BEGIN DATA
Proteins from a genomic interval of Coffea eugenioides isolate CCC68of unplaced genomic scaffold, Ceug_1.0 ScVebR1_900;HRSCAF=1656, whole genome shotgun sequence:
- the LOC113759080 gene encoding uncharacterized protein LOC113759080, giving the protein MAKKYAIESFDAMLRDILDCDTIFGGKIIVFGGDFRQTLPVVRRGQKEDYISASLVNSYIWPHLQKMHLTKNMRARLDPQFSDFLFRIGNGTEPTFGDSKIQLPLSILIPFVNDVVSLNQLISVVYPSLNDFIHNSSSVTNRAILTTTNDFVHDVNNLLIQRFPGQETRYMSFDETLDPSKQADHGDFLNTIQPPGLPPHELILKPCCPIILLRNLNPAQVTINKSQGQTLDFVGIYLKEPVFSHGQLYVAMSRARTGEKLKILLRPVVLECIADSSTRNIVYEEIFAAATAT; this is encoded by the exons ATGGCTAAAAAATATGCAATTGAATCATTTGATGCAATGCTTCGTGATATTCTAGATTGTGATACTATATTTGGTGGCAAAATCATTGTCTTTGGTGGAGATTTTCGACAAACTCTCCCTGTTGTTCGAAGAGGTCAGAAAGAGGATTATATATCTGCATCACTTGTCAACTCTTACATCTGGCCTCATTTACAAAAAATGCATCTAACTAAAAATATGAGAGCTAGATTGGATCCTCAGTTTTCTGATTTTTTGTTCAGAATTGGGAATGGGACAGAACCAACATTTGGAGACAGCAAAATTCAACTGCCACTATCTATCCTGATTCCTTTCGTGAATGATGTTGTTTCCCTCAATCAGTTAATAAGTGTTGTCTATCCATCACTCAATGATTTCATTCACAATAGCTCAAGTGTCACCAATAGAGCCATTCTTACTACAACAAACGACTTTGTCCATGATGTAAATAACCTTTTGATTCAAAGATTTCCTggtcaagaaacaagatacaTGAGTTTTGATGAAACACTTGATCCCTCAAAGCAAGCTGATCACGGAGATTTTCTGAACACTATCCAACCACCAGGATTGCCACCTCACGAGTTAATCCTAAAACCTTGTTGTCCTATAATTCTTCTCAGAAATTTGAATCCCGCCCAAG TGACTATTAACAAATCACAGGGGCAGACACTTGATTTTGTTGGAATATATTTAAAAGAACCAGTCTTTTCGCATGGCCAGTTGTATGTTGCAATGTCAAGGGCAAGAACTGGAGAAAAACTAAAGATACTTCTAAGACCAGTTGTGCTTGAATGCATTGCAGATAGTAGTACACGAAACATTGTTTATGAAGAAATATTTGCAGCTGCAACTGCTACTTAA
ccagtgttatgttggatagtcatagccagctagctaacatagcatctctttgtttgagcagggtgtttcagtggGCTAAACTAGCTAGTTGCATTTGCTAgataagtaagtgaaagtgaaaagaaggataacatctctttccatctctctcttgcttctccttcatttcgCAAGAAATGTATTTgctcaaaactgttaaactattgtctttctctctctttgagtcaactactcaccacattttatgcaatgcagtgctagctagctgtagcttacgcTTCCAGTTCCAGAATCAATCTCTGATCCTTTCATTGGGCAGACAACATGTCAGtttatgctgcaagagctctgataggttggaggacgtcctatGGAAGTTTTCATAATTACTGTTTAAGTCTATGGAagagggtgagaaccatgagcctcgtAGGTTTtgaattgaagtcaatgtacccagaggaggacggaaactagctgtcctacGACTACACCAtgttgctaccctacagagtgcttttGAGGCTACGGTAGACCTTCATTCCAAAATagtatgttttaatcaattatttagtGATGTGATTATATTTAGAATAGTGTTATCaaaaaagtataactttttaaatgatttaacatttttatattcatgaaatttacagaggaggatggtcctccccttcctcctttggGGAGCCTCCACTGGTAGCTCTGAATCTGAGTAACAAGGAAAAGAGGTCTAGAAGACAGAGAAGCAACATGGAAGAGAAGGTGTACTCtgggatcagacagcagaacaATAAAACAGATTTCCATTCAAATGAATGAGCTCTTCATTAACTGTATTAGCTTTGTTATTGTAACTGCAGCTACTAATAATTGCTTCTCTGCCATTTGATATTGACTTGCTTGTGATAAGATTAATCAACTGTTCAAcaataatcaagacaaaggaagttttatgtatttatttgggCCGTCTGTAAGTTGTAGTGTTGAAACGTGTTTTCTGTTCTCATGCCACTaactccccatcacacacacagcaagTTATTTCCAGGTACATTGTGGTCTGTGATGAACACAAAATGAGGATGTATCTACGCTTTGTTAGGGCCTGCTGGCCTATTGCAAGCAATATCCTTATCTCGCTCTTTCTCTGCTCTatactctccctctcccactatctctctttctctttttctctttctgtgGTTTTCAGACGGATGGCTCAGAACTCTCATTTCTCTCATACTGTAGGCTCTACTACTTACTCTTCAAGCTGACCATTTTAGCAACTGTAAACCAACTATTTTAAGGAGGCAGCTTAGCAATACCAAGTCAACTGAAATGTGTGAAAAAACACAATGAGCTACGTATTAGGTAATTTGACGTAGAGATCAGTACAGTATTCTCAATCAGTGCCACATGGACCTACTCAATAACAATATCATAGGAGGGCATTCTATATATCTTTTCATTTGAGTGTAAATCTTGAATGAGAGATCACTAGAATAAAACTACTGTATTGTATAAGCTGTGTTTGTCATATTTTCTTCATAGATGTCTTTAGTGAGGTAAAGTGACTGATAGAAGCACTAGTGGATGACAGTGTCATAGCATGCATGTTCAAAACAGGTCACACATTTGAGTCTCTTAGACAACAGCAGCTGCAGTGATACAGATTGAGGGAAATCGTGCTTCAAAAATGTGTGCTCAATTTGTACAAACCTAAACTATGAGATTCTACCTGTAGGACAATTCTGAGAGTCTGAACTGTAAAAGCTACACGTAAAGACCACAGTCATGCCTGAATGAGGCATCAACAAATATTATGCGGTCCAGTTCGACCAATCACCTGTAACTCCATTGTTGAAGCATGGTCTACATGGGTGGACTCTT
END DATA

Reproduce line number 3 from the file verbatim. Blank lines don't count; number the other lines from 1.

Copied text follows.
ccagtgttatgttggatagtcatagccagctagctaacatagcatctctttgtttgagcagggtgtttcagtggGCTAAACTAGCTAGTTGCATTTGCTAgataagtaagtgaaagtgaaaagaaggataacatctctttccatctctctcttgcttctccttcatttcgCAAGAAATGTATTTgctcaaaactgttaaactattgtctttctctctctttgagtcaactactcaccacattttatgcaatgcagtgctagctagctgtagcttacgcTTCCAGTTCCAGAATCAATCTCTGATCCTTTCATTGGGCAGACAACATGTCAGtttatgctgcaagagctctgataggttggaggacgtcctatGGAAGTTTTCATAATTACTGTTTAAGTCTATGGAagagggtgagaaccatgagcctcgtAGGTTTtgaattgaagtcaatgtacccagaggaggacggaaactagctgtcctacGACTACACCAtgttgctaccctacagagtgcttttGAGGCTACGGTAGACCTTCATTCCAAAATagtatgttttaatcaattatttagtGATGTGATTATATTTAGAATAGTGTTATCaaaaaagtataactttttaaatgatttaacatttttatattcatgaaatttacagaggaggatggtcctccccttcctcctttggGGAGCCTCCACTGGTAGCTCTGAATCTGAGTAACAAGGAAAAGAGGTCTAGAAGACAGAGAAGCAACATGGAAGAGAAGGTGTACTCtgggatcagacagcagaacaATAAAACAGATTTCCATTCAAATGAATGAGCTCTTCATTAACTGTATTAGCTTTGTTATTGTAACTGCAGCTACTAATAATTGCTTCTCTGCCATTTGATATTGACTTGCTTGTGATAAGATTAATCAACTGTTCAAcaataatcaagacaaaggaagttttatgtatttatttgggCCGTCTGTAAGTTGTAGTGTTGAAACGTGTTTTCTGTTCTCATGCCACTaactccccatcacacacacagcaagTTATTTCCAGGTACATTGTGGTCTGTGATGAACACAAAATGAGGATGTATCTACGCTTTGTTAGGGCCTGCTGGCCTATTGCAAGCAATATCCTTATCTCGCTCTTTCTCTGCTCTatactctccctctcccactatctctctttctctttttctctttctgtgGTTTTCAGACGGATGGCTCAGAACTCTCATTTCTCTCATACTGTAGGCTCTACTACTTACTCTTCAAGCTGACCATTTTAGCAACTGTAAACCAACTATTTTAAGGAGGCAGCTTAGCAATACCAAGTCAACTGAAATGTGTGAAAAAACACAATGAGCTACGTATTAGGTAATTTGACGTAGAGATCAGTACAGTATTCTCAATCAGTGCCACATGGACCTACTCAATAACAATATCATAGGAGGGCATTCTATATATCTTTTCATTTGAGTGTAAATCTTGAATGAGAGATCACTAGAATAAAACTACTGTATTGTATAAGCTGTGTTTGTCATATTTTCTTCATAGATGTCTTTAGTGAGGTAAAGTGACTGATAGAAGCACTAGTGGATGACAGTGTCATAGCATGCATGTTCAAAACAGGTCACACATTTGAGTCTCTTAGACAACAGCAGCTGCAGTGATACAGATTGAGGGAAATCGTGCTTCAAAAATGTGTGCTCAATTTGTACAAACCTAAACTATGAGATTCTACCTGTAGGACAATTCTGAGAGTCTGAACTGTAAAAGCTACACGTAAAGACCACAGTCATGCCTGAATGAGGCATCAACAAATATTATGCGGTCCAGTTCGACCAATCACCTGTAACTCCATTGTTGAAGCATGGTCTACATGGGTGGACTCTT